Potentiality and Actuality

Here I will treat what Aristotle says about potentiality and actuality in Metaphysics book Theta (IX). On this closer reading, I was initially disappointed that he did not say more about how potentiality and actuality provide the detailed basis for the “internal” teleology that is at the core of his thinking. But on further reflection, perhaps this is another case of what I have elsewhere appreciated as a kind of careful minimalism.

“[L]et us make distinctions also about potency [aka potentiality] and complete being-at-work [aka actuality], and first about potency in the sense in which it is meant most properly, although it is not the sense that is most useful for what we now want. For potency and being-at-work apply to more than just things spoken of in reference to motion. But when we have discussed them in this sense, we will make clear their other senses in the distinctions that concern being-at-work” (ch. 1, Sachs tr., p. 167).

This most elementary sense of what I prefer to guardedly call potentiality was originally developed in the Physics, in connection with the theory of what he broadly calls “motion”. Here, he will ultimately extend it to cases that do not involve motion in this sense. I tend to think of the latter cases as primary.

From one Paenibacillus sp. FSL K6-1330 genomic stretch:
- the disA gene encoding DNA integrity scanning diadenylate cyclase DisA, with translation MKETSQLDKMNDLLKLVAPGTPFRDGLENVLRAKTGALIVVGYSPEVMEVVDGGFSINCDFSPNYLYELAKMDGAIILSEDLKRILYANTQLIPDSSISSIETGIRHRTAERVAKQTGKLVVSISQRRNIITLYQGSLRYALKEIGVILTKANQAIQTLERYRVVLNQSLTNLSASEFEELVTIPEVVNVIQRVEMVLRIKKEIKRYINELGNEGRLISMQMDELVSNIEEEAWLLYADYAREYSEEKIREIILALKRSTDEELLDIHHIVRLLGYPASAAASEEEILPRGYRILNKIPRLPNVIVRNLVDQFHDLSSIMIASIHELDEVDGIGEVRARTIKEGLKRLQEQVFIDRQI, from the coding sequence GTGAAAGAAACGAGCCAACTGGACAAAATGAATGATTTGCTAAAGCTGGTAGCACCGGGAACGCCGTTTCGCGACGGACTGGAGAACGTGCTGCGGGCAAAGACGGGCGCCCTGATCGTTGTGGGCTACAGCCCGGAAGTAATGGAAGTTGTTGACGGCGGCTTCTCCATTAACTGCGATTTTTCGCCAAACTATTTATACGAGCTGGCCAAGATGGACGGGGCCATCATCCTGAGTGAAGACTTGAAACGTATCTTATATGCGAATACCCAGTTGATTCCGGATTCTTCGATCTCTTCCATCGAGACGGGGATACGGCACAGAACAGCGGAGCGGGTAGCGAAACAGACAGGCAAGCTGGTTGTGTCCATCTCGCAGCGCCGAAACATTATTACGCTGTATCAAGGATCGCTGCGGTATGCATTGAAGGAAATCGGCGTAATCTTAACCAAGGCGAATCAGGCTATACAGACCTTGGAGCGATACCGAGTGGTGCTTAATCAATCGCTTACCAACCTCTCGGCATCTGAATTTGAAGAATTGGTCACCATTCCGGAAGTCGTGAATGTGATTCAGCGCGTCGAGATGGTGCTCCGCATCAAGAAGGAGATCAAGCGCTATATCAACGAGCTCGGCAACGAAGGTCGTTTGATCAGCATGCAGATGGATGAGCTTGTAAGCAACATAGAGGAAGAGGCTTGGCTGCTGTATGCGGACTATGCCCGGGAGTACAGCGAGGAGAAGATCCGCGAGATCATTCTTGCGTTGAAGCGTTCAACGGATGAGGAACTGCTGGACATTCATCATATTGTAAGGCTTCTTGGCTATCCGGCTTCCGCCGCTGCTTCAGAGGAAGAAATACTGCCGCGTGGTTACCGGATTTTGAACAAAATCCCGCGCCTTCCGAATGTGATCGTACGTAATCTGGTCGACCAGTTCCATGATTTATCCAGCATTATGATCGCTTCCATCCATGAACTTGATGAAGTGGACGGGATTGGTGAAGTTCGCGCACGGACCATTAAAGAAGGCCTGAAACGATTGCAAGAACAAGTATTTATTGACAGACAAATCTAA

“[A]s many [senses of potency] as point to the same form are all certain kinds of sources… of change in some other thing or in the same thing as other. For one kind is a power of being acted upon, which is a source in the acted-upon thing itself of passive change by the action of something else or of itself as other; another is an active condition of being unaffected for the worse…. And these potencies are in turn spoken of as only acting or being acted upon, or as acting and being acted upon” (pp. 167-168).